No, she didn’t tell me.  I was in the school talking to her teacher.  I don’t know how the subject came up. Her teacher said, “Yeah, there are four homeless kids in this class.” And I was just like so taken back by that.  Later, quite by chance, a friend of hers was supposed to come have a play date and I said, “Well you can go to Justine’s house or Justine come to our house, doesn’t matter to me.” And Carly said, “Dad, can’t go to Justine’s house. Justine and her family live in a Walmart parking lot, can’t go over there.” She knew all along. For some reason this was very natural to her. This was the reality of people’s situations where, I guess she assumed at the sixth grade level that was a reality that everybody kind of knew.

Suddenly this whole thing was just very heavy and I didn’t know what to do about it.   So I called the National Coalition for the Homeless – but again, had no intention of going off and doing anything crazy.


So, at this point you had no intention of making a documentary? 

I just wanted to know how do I spread the word about this?   Then I found myself in New York quite by chance trying to do an investment bank deal and I ended up at this party. I talked to this guy who asked if I was in the film business and I said “No,” but “Somebody should do a documentary about homelessness in the United States.” And he said “Well why don’t you do it?”

And it all came back, from the time when I was a kid, like “Yeah, why couldn’t I do that?”

But then I thought, I’ve had a couple of drinks, I’ve got a good job, I’m like not really in a place in my life where this seems very rational or reasonable.


Moments of doubt can be paralyzing for some, what happened after those thoughts crept into your mind? 

I said, “How about you? Are you in the business?” And then he said, “Yeah.” I said, “What do you do?” He said, “I’m a director.” I said, “Anything I would have heard of?” And he said, “Supersize Me.”

Suddenly I realized that I’m standing there talking to Morgan Spurlock and as this realization’s coming over me, Susan Sarandon is coming over. Morgan pulls her aside, “Hey, Thomas is gonna make a documentary about homelessness in the United States.” She said, “how do I help you?”


Was this moment a turning point for you?

All of those moments kind of just collided.  I was also professionally in a place where I was really questioning what good I was doing for the world or what bad I was potentially doing to other people through some of the bank dealings that that although totally legal, just didn’t feel very good or moral or ethical to me.  So it all kind of happened at one time.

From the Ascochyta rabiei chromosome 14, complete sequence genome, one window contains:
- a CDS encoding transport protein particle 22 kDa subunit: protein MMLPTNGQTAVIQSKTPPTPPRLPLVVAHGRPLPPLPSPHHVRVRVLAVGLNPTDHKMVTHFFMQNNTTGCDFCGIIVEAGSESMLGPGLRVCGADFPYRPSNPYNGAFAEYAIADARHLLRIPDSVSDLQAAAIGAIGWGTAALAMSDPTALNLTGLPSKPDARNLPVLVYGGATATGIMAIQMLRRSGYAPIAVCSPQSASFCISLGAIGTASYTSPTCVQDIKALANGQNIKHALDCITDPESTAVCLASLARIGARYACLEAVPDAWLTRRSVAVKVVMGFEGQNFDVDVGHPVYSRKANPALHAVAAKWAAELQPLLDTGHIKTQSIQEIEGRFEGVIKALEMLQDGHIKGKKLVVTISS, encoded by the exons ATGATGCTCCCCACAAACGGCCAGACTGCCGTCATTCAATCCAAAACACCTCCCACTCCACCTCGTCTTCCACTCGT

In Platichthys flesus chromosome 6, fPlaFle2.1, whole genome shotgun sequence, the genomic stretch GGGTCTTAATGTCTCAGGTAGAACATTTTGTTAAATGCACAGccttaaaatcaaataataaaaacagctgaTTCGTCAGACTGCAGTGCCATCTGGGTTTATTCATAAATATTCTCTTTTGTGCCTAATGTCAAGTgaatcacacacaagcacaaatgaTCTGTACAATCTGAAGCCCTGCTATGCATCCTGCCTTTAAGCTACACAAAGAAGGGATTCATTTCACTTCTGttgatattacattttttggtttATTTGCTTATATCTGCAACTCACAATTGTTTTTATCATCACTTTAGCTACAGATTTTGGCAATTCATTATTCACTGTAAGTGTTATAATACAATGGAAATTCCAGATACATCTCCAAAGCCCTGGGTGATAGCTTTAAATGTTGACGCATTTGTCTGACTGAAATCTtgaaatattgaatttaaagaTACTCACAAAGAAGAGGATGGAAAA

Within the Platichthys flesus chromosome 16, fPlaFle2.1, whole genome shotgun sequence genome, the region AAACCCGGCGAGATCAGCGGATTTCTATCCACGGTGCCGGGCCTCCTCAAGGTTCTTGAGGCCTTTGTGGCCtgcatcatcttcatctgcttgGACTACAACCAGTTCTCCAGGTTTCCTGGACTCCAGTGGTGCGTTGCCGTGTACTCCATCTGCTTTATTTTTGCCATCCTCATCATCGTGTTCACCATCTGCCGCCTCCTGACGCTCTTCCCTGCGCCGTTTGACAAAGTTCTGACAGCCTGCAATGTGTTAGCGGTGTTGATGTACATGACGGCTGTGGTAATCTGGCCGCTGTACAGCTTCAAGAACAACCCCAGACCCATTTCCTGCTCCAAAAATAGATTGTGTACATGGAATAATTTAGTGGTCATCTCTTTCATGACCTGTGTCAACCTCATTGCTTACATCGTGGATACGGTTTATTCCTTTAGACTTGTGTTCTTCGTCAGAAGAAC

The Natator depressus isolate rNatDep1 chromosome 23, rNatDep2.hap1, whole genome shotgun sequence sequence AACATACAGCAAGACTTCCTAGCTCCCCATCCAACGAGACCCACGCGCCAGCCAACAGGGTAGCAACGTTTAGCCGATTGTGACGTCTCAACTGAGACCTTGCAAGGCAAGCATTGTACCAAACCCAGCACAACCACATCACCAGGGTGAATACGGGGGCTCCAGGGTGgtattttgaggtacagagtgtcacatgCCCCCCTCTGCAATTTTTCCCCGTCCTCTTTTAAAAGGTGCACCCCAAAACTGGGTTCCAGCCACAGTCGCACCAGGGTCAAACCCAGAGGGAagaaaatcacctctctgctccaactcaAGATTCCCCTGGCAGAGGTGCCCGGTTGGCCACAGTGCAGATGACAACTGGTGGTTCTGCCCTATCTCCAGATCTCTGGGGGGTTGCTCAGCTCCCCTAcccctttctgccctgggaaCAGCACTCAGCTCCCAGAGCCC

Really the lynch pin was going home the next day and saying to my wife that “I know this sounds crazy, but I wanna downsize our entire lives and I wanna make a film.”  I told her why and I was expecting her to say no and then I was gonna be off the hook, right?  I wasn’t gonna have to do it.

“Well, my wife said now, so that’s it.” Because I was really scared just saying it out loud. I almost came to tears just thinking I’m really gonna do this.  Her response was “Of course.”  And then she followed up with the statement:  “How are you gonna tell your kids to chase their dreams if you’re not willing to change yours?”

Then I was just like “Yeah, why not? What’s the worst that could happen, right? We lose money? We lose some time? But at least I know.”


That level of support is pretty powerful, but was it really that simple and clean cut?

That’s how it started.  People do think there’s this one moment and I just decided.  And it kinda was that way but it didn’t come without a huge amount of angst and anxiety and self-doubt and questioning.

Not just my own internal, but people from outside saying “What in the hell do you know about making films?” Asking me to seek therapy and all kinds of crazy stuff…but after dealing with that I never looked back.

I’ve never looked back, so I’m very thankful that it’s worked out.

Part II of our interview will “look back” and delve deeper into the challenges Thomas dealt with and the sacrifices he made before and after officially resigning from his job as an investment banker.  Come back next week…